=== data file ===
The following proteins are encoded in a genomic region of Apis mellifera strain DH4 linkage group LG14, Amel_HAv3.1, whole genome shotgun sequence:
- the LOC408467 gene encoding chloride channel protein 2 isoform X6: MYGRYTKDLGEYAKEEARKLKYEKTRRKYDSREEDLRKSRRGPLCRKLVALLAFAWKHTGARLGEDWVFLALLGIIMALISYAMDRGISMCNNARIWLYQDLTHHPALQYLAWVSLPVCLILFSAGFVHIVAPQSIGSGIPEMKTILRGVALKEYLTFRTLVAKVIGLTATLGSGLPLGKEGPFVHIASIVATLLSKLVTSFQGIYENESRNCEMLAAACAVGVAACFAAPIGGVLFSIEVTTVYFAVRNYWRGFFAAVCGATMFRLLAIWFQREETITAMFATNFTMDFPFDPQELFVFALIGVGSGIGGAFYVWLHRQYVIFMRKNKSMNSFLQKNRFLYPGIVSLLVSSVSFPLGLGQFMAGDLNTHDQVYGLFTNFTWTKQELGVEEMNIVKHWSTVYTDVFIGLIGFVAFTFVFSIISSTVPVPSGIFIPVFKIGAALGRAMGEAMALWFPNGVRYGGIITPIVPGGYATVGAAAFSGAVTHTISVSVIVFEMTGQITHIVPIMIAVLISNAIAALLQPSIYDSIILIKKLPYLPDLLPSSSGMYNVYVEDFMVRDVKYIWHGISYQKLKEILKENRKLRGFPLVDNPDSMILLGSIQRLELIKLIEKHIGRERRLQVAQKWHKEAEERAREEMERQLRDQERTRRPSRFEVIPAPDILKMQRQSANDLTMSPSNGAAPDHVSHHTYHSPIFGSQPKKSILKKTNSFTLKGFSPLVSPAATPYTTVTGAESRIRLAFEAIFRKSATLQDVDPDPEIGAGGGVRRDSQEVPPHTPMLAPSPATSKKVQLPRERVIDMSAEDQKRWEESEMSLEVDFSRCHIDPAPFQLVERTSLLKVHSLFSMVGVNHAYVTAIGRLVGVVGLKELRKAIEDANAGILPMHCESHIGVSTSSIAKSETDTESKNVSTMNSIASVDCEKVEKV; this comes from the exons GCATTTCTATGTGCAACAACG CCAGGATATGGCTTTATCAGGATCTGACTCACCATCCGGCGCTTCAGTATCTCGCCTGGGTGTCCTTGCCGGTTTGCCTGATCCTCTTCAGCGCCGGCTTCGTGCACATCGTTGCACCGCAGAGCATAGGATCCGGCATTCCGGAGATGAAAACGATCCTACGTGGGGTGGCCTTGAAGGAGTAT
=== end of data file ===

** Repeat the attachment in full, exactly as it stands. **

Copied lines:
The following proteins are encoded in a genomic region of Apis mellifera strain DH4 linkage group LG14, Amel_HAv3.1, whole genome shotgun sequence:
- the LOC408467 gene encoding chloride channel protein 2 isoform X6: MYGRYTKDLGEYAKEEARKLKYEKTRRKYDSREEDLRKSRRGPLCRKLVALLAFAWKHTGARLGEDWVFLALLGIIMALISYAMDRGISMCNNARIWLYQDLTHHPALQYLAWVSLPVCLILFSAGFVHIVAPQSIGSGIPEMKTILRGVALKEYLTFRTLVAKVIGLTATLGSGLPLGKEGPFVHIASIVATLLSKLVTSFQGIYENESRNCEMLAAACAVGVAACFAAPIGGVLFSIEVTTVYFAVRNYWRGFFAAVCGATMFRLLAIWFQREETITAMFATNFTMDFPFDPQELFVFALIGVGSGIGGAFYVWLHRQYVIFMRKNKSMNSFLQKNRFLYPGIVSLLVSSVSFPLGLGQFMAGDLNTHDQVYGLFTNFTWTKQELGVEEMNIVKHWSTVYTDVFIGLIGFVAFTFVFSIISSTVPVPSGIFIPVFKIGAALGRAMGEAMALWFPNGVRYGGIITPIVPGGYATVGAAAFSGAVTHTISVSVIVFEMTGQITHIVPIMIAVLISNAIAALLQPSIYDSIILIKKLPYLPDLLPSSSGMYNVYVEDFMVRDVKYIWHGISYQKLKEILKENRKLRGFPLVDNPDSMILLGSIQRLELIKLIEKHIGRERRLQVAQKWHKEAEERAREEMERQLRDQERTRRPSRFEVIPAPDILKMQRQSANDLTMSPSNGAAPDHVSHHTYHSPIFGSQPKKSILKKTNSFTLKGFSPLVSPAATPYTTVTGAESRIRLAFEAIFRKSATLQDVDPDPEIGAGGGVRRDSQEVPPHTPMLAPSPATSKKVQLPRERVIDMSAEDQKRWEESEMSLEVDFSRCHIDPAPFQLVERTSLLKVHSLFSMVGVNHAYVTAIGRLVGVVGLKELRKAIEDANAGILPMHCESHIGVSTSSIAKSETDTESKNVSTMNSIASVDCEKVEKV; this comes from the exons GCATTTCTATGTGCAACAACG CCAGGATATGGCTTTATCAGGATCTGACTCACCATCCGGCGCTTCAGTATCTCGCCTGGGTGTCCTTGCCGGTTTGCCTGATCCTCTTCAGCGCCGGCTTCGTGCACATCGTTGCACCGCAGAGCATAGGATCCGGCATTCCGGAGATGAAAACGATCCTACGTGGGGTGGCCTTGAAGGAGTAT